Especially when you have horns. But the auctions were such that I got another horn. Over specialization is a bad thing. You really want a balanced creature. Able to move fast, have lots of babies and survive in inhospitable climates. Which is the opposite of my creature. I could only do one thing — attack. And I went on a rampage. Much to Ed’s dissapointment. He wanted to be left alone but he looked like a tasty morsel to me. The only problem with attacking is that you are not guaranteed to always win. So you should only attack as a last resort. My clan slowly died off. So sad.
Next up on the table was a game that Mike had bought a while ago. We played it once (incorrectly). And then never played it again. So it was mostly a new experience to me. Not one that I liked either. It went on too long for the type of game that it was.
Ed and Susan had to leave. So did Gina when her loud and annoying alarm went off (reminding her to pick the kids up from school). John tried to tempt me to stay to play another game. However, I was leaning against that. But I spied the title of “Loopin’ Louie” and I wondered what it was. John takes it out and sets it up for me. So we play it. Its a cute manual dexterity game of trying to knock down the other person’s chickens with a common plane. The only thing that you can do to affect the plane is to spring it up in the air when it passes you. If you time that move perfectly, you can bounce the plane up and over the opponent’s spring and have it hit their chicken. A little bit off, and you can have it go far enough to not let the opponent get a swing at it. Mostly, you just take a stab at it. Which is returned by the opponent. When Clint showed up from school, he jumped right in. I was out early. So I helped him get his father out in revenge.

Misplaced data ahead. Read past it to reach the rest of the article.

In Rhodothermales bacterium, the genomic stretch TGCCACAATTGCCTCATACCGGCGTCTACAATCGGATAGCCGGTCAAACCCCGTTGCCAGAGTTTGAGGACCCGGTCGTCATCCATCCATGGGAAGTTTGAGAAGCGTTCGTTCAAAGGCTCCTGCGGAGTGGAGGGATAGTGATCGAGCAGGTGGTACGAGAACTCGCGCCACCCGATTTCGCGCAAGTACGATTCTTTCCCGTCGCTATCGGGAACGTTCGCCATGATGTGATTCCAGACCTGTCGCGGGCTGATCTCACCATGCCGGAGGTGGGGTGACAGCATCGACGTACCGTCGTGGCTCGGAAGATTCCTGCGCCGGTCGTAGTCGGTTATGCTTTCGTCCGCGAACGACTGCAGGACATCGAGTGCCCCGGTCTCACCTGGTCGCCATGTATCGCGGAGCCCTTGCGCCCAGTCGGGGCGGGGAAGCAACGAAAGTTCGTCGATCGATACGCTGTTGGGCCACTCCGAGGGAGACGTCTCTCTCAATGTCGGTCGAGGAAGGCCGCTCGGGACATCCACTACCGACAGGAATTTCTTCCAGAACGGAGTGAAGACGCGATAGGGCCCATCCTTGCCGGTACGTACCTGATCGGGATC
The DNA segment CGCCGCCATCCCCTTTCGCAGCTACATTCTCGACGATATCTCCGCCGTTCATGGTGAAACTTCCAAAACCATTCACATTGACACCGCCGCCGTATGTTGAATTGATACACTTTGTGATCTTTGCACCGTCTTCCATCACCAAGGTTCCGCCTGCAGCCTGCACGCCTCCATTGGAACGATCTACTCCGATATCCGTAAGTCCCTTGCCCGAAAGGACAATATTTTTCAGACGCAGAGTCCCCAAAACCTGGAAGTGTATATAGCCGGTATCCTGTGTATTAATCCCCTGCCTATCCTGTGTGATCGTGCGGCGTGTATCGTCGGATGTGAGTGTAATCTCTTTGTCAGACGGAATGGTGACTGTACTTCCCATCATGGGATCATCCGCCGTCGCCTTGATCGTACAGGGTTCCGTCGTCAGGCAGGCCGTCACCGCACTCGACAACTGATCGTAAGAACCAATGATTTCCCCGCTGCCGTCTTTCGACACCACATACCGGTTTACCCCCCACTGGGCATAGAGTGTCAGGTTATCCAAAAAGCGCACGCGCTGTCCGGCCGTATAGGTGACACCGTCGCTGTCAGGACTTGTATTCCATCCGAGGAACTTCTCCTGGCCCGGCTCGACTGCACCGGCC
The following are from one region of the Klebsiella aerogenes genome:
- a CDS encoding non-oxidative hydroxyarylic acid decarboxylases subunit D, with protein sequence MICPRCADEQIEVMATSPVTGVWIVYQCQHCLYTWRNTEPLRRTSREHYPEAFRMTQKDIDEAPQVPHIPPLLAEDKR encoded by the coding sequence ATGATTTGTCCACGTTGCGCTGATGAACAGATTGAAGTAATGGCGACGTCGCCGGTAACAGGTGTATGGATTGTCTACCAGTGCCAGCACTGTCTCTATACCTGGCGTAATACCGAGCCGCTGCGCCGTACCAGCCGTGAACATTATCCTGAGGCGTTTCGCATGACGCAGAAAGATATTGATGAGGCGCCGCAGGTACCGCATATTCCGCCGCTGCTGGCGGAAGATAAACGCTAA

Just the sort of game that would make Adam’s head explode in a cloud of fluff.
Guh, my truck is getting so old!!!! Everything is too spread out around here.
On the drive out to South Oklahoma, I mean Liberty Hill, I passed a Circus. What a rainy and miserable day for a Circus.
Ed held a game day. Its been a while since I have been to one. We started off with Hornochsen — a milder form of Take 6. You have a hand of card to get rid of. You are trying to avoid negative cards. And you place the cards following simple rules of closeness. But it plays differently. You still have a sense of impending doom. However it is very watered down and dampened. In this game, I had no opportunity to take stacks of 5 positive cards. So I waited it out. I had a feeling that others would soon be forced to take the stacks which held the big negative cards. And it worked out that way for me. I ended up finishing the game with a small positive score. In this game, that is a good thing.
After playing two very flawed versions of this game, I had to give it one more chance. Rio Grande does not publish bad games. However, after playing it, I think we could have played it better. You see, this game is a return on investments game. And you should be trying hard to keep your income generating cards in front of you. Instead of discarding them in order to hose your opponents.
My second playing of this game. And basically, the same thing happened. You finish the game and punish yourself for playing it inefficiently. You do not want to have, in your possesion, unused resource cards. They are useless and you have wasted money and meeples to get them. Also, you want both your labs to finish a work before the game ends. If one or both are idle, it costs you victory points. The problem with this game is you just cannot predict which invention cards will come up and then properly plan for them. Yeah, you can look at the next four in the queue and reorder them. But other people will as well.
Here, Ed takes a picture a picture like this.
Adam got me to play Nexus Ops. Which is a positive rating for me. He likes meatier games. So if he is willing to play a dice-fest game, there must be something to it. And I didn’t mind playing the game at all. It reminded me a lot of Samurai Swords. There is a heirarchy of troops that you can buy. The more expensive hit first and are more likely to hit. The cheapest hit last and rarely hit. You manuever over territory to acheive secret objectives that you collect. And it is relatively quick to play. I liked it.
My problem was that I was to timid in attacking others. I was building up for a big fight. But Carl was able to win the game before I would. I should have went for it one round earlier.